Are you acquainted with MHz? It’s a less well known public broadcasting network that we discovered by the grace of our converter box. Most nights find Hubby and me watching their “International Mystery” rather than the offerings on network TV. One night viewers might find a procedural from Germany or a walk on humanity’s dark side from Sweden; another a look at cultural clashes through the eyes of an Australian police officer.
This winter’s salvation arrived in the form of Saturday afternoons with our favorite detective, “Inspector Montalbano.” In addition to catching the culprit, Salvo and the gang from Vigata have likely kept us from wandering off into the swirling whiteness engulfing the fields around our house throughout this too-long too-drawn out winter. Here’s a taste in the form of a promo from a couple of seasons ago: http://www.youtube.com/watch?v=js74ASrRbxM.
While solving the murder offers plenty of twists and turns, there are some guarantees for each episode: Salvo will get into an argument with Livia, his longterm lady friend, and throw a cordless phone; Catarella, the officer who handles the phones, will irritate Salvo at least once and mispronounce someone’s name ; and Salvo will enjoy his food. One of his favorites is pasta and broccoli.
It’s become one of my favorites, too. Easy to make and on the table in less than 30 minutes. Pour some good olive oil into a small pan and slice in lots of garlic. I use anywhere from three to five cloves depending on size and my attention span. Add a good shake of red pepper flakes. Place over a low flame and gently heat until the aroma of garlic fills the room. Don’t let the garlic get brown. Now, fill your favorite pasta pot with salted water and broccoli. The florets of one stalk usually do it for the two of us. Bring to a boil, and then add the pasta. I’ve been using brown rice fettuccini. Takes about ten minutes to cook. When done, drain and pour the lovely garlic oil over it, grate Parmesan or asiago on top of it, and you really won’t care what the weather is doing.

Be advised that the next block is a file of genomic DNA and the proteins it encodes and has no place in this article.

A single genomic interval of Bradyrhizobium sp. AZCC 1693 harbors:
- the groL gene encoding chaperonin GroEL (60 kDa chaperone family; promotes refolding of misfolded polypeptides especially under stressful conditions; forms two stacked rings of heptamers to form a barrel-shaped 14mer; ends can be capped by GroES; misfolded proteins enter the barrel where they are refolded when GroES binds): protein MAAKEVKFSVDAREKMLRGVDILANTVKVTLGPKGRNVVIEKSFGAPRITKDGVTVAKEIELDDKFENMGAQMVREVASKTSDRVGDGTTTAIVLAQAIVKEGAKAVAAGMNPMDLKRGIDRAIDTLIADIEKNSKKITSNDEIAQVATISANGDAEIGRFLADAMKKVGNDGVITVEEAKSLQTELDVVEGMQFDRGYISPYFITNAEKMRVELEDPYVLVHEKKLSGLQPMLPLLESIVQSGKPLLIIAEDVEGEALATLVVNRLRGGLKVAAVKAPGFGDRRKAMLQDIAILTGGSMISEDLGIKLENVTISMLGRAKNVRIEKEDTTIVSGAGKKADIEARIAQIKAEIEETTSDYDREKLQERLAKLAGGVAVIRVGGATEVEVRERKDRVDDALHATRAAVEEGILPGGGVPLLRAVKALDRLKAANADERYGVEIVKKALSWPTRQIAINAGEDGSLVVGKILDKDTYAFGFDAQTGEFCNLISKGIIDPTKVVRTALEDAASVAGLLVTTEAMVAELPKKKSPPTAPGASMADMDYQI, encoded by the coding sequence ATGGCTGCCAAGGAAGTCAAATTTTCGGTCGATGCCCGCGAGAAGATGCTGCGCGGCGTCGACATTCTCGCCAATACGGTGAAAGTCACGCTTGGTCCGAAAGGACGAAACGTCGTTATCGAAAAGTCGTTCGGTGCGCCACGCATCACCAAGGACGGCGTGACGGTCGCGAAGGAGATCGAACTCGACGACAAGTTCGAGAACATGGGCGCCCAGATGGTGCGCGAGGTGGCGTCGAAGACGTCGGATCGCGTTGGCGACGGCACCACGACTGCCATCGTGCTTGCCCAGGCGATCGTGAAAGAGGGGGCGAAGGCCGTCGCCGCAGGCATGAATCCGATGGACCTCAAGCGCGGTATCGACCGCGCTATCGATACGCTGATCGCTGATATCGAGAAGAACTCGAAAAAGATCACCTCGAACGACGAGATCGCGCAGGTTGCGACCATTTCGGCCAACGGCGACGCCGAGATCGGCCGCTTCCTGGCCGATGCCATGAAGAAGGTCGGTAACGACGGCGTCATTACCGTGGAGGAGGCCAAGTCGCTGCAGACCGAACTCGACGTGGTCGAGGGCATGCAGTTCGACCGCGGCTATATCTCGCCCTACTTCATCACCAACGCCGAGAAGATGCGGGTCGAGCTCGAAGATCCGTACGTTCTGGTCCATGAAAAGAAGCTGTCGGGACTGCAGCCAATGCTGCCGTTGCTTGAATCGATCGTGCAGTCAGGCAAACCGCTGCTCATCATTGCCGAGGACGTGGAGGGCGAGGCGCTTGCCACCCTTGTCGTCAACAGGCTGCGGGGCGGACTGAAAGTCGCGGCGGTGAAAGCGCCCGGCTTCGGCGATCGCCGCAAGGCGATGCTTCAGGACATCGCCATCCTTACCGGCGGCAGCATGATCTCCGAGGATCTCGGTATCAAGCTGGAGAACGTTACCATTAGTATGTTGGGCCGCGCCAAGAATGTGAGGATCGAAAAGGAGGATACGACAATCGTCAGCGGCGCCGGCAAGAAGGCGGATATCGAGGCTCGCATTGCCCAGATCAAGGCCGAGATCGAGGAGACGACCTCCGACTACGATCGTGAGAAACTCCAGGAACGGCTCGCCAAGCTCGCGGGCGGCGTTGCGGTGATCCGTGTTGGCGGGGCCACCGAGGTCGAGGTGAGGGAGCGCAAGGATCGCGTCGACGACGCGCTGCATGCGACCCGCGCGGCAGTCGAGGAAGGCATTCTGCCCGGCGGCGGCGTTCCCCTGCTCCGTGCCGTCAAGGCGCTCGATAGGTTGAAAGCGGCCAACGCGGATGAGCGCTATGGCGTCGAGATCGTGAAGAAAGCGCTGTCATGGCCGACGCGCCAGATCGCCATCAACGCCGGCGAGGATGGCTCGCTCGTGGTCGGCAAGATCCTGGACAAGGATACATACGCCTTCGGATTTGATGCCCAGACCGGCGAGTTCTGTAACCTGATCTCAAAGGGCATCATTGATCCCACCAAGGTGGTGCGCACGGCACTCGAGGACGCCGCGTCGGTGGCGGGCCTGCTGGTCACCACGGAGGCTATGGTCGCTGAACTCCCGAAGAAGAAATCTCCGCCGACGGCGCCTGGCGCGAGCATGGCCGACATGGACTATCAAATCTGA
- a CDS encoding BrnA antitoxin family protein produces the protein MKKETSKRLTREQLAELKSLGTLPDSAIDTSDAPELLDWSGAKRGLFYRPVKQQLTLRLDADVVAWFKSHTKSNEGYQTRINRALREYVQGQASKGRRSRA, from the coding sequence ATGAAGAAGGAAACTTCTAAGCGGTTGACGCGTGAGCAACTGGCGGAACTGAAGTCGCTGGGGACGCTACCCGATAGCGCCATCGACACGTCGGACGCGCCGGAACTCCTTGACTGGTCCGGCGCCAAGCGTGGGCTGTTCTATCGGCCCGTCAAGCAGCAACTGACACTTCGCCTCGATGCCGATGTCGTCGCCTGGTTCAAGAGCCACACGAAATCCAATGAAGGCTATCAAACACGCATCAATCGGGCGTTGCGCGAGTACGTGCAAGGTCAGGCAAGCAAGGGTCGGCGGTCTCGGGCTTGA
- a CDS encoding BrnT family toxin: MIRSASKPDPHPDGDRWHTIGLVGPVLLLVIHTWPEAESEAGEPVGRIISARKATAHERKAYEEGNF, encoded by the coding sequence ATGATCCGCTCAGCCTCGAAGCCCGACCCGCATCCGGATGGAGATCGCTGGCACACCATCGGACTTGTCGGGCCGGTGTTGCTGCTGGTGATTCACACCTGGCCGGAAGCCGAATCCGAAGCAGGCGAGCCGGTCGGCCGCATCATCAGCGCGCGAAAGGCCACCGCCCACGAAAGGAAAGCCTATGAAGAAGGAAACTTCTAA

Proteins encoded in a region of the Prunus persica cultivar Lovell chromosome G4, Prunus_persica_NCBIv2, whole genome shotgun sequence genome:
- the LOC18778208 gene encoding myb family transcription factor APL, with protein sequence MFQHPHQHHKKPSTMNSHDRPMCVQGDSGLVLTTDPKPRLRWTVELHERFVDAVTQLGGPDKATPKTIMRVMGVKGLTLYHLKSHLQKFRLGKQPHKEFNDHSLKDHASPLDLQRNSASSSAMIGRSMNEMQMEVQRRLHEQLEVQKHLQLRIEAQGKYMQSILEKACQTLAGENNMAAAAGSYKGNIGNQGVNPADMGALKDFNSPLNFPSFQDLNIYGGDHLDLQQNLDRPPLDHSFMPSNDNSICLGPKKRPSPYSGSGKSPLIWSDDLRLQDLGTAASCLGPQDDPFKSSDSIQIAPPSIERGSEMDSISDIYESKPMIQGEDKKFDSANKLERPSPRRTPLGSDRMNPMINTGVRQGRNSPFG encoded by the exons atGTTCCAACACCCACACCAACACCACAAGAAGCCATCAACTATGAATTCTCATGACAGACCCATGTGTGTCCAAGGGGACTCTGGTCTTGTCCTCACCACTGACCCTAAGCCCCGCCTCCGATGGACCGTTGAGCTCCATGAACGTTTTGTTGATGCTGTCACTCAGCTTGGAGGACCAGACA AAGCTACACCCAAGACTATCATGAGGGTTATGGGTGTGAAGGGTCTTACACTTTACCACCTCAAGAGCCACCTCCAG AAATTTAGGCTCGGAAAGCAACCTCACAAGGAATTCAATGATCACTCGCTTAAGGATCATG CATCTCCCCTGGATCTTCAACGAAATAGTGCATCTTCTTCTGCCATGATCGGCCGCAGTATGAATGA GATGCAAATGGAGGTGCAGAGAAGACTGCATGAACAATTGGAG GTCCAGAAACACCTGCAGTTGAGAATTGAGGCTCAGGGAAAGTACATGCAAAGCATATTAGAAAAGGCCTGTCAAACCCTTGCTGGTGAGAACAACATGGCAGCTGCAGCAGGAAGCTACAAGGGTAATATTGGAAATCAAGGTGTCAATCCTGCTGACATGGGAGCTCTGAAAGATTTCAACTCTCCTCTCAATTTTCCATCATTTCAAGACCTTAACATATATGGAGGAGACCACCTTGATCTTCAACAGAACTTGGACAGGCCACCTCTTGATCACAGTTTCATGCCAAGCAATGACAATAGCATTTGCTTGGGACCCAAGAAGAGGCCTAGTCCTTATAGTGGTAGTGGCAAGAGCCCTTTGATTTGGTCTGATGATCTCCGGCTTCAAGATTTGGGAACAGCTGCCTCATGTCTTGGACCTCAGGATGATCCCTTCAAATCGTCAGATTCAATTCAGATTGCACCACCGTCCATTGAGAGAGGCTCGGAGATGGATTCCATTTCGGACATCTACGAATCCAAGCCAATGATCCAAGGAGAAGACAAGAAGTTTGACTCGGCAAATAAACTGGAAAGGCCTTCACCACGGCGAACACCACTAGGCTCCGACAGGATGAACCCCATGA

Unless the electricity goes out and you can’t watch Salvo and company. You’ll still have a lovely bowl of pasta, but it’s just not right without the music, the scenery, and the humor of daily life in Sicily.